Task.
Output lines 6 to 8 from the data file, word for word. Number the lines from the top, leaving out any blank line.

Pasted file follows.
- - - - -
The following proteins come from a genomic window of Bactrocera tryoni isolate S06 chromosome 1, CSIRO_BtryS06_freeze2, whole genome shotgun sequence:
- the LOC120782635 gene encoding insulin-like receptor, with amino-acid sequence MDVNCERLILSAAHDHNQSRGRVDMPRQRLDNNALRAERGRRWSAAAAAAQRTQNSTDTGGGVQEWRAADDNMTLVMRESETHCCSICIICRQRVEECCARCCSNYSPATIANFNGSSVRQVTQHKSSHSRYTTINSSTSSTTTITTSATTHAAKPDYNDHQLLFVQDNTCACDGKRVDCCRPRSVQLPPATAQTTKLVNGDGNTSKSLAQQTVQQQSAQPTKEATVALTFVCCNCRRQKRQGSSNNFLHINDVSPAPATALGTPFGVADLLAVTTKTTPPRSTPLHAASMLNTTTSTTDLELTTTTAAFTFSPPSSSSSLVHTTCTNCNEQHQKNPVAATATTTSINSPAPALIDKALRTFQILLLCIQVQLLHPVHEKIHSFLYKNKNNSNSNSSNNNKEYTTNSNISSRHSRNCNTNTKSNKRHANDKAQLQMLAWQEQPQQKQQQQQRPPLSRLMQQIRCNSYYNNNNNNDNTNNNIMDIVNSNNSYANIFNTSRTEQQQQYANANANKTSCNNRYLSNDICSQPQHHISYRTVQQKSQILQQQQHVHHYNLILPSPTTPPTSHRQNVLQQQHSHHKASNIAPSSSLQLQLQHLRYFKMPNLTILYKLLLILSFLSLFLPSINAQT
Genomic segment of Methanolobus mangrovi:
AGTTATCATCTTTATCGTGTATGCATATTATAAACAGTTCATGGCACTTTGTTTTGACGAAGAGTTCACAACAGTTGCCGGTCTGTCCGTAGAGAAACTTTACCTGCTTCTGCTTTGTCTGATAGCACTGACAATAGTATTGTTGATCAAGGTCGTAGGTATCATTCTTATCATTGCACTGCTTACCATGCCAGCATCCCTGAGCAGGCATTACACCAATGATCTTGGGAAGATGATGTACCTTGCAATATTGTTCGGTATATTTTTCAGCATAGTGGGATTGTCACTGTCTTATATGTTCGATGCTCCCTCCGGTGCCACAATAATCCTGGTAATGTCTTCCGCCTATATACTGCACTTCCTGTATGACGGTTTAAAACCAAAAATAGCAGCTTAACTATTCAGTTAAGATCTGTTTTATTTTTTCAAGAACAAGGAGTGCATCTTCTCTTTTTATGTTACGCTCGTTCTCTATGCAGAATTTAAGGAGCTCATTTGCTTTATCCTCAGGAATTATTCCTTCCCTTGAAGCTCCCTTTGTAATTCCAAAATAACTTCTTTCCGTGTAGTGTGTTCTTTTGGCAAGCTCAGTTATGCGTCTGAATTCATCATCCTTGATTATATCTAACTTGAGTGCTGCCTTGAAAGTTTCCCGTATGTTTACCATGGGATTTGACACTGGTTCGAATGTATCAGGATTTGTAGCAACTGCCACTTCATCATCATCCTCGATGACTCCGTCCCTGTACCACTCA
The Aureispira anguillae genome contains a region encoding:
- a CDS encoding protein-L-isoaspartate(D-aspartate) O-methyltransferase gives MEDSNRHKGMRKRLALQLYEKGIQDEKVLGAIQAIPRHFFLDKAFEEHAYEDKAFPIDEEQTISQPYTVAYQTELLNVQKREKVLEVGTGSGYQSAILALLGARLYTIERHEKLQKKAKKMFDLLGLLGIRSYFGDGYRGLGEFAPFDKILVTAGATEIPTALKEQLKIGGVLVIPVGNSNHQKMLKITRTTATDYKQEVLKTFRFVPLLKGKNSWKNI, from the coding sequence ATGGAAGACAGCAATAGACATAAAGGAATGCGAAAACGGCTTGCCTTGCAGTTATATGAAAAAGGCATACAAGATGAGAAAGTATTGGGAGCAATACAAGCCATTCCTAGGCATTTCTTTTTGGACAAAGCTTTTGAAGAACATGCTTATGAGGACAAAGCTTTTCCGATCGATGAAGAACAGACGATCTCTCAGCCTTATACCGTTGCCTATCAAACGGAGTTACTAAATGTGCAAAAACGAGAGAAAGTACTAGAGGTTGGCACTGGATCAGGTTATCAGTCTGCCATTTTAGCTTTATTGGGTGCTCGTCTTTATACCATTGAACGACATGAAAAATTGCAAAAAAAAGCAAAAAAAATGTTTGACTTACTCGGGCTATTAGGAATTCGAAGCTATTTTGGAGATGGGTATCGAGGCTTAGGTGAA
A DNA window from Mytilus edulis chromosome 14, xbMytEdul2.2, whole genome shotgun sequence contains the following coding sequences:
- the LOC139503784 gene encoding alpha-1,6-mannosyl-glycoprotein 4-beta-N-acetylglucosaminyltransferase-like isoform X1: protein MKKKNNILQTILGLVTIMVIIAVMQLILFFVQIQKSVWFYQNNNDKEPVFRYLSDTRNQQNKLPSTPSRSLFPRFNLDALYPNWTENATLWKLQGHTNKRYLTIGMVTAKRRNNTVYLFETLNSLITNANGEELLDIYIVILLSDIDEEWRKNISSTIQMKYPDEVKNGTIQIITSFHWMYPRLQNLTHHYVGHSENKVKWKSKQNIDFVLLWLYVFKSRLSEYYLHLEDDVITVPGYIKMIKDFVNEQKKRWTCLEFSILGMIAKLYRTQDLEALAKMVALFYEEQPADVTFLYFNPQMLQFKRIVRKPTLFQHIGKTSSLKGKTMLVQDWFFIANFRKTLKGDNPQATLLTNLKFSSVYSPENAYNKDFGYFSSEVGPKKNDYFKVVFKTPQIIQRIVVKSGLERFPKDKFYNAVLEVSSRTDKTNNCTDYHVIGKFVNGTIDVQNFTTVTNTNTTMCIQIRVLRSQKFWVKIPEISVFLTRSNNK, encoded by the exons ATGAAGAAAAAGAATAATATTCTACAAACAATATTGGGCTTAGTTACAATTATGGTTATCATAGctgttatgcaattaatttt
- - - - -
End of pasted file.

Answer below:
- a CDS encoding protein-L-isoaspartate(D-aspartate) O-methyltransferase gives MEDSNRHKGMRKRLALQLYEKGIQDEKVLGAIQAIPRHFFLDKAFEEHAYEDKAFPIDEEQTISQPYTVAYQTELLNVQKREKVLEVGTGSGYQSAILALLGARLYTIERHEKLQKKAKKMFDLLGLLGIRSYFGDGYRGLGEFAPFDKILVTAGATEIPTALKEQLKIGGVLVIPVGNSNHQKMLKITRTTATDYKQEVLKTFRFVPLLKGKNSWKNI, from the coding sequence ATGGAAGACAGCAATAGACATAAAGGAATGCGAAAACGGCTTGCCTTGCAGTTATATGAAAAAGGCATACAAGATGAGAAAGTATTGGGAGCAATACAAGCCATTCCTAGGCATTTCTTTTTGGACAAAGCTTTTGAAGAACATGCTTATGAGGACAAAGCTTTTCCGATCGATGAAGAACAGACGATCTCTCAGCCTTATACCGTTGCCTATCAAACGGAGTTACTAAATGTGCAAAAACGAGAGAAAGTACTAGAGGTTGGCACTGGATCAGGTTATCAGTCTGCCATTTTAGCTTTATTGGGTGCTCGTCTTTATACCATTGAACGACATGAAAAATTGCAAAAAAAAGCAAAAAAAATGTTTGACTTACTCGGGCTATTAGGAATTCGAAGCTATTTTGGAGATGGGTATCGAGGCTTAGGTGAA
A DNA window from Mytilus edulis chromosome 14, xbMytEdul2.2, whole genome shotgun sequence contains the following coding sequences:
- the LOC139503784 gene encoding alpha-1,6-mannosyl-glycoprotein 4-beta-N-acetylglucosaminyltransferase-like isoform X1: protein MKKKNNILQTILGLVTIMVIIAVMQLILFFVQIQKSVWFYQNNNDKEPVFRYLSDTRNQQNKLPSTPSRSLFPRFNLDALYPNWTENATLWKLQGHTNKRYLTIGMVTAKRRNNTVYLFETLNSLITNANGEELLDIYIVILLSDIDEEWRKNISSTIQMKYPDEVKNGTIQIITSFHWMYPRLQNLTHHYVGHSENKVKWKSKQNIDFVLLWLYVFKSRLSEYYLHLEDDVITVPGYIKMIKDFVNEQKKRWTCLEFSILGMIAKLYRTQDLEALAKMVALFYEEQPADVTFLYFNPQMLQFKRIVRKPTLFQHIGKTSSLKGKTMLVQDWFFIANFRKTLKGDNPQATLLTNLKFSSVYSPENAYNKDFGYFSSEVGPKKNDYFKVVFKTPQIIQRIVVKSGLERFPKDKFYNAVLEVSSRTDKTNNCTDYHVIGKFVNGTIDVQNFTTVTNTNTTMCIQIRVLRSQKFWVKIPEISVFLTRSNNK, encoded by the exons ATGAAGAAAAAGAATAATATTCTACAAACAATATTGGGCTTAGTTACAATTATGGTTATCATAGctgttatgcaattaatttt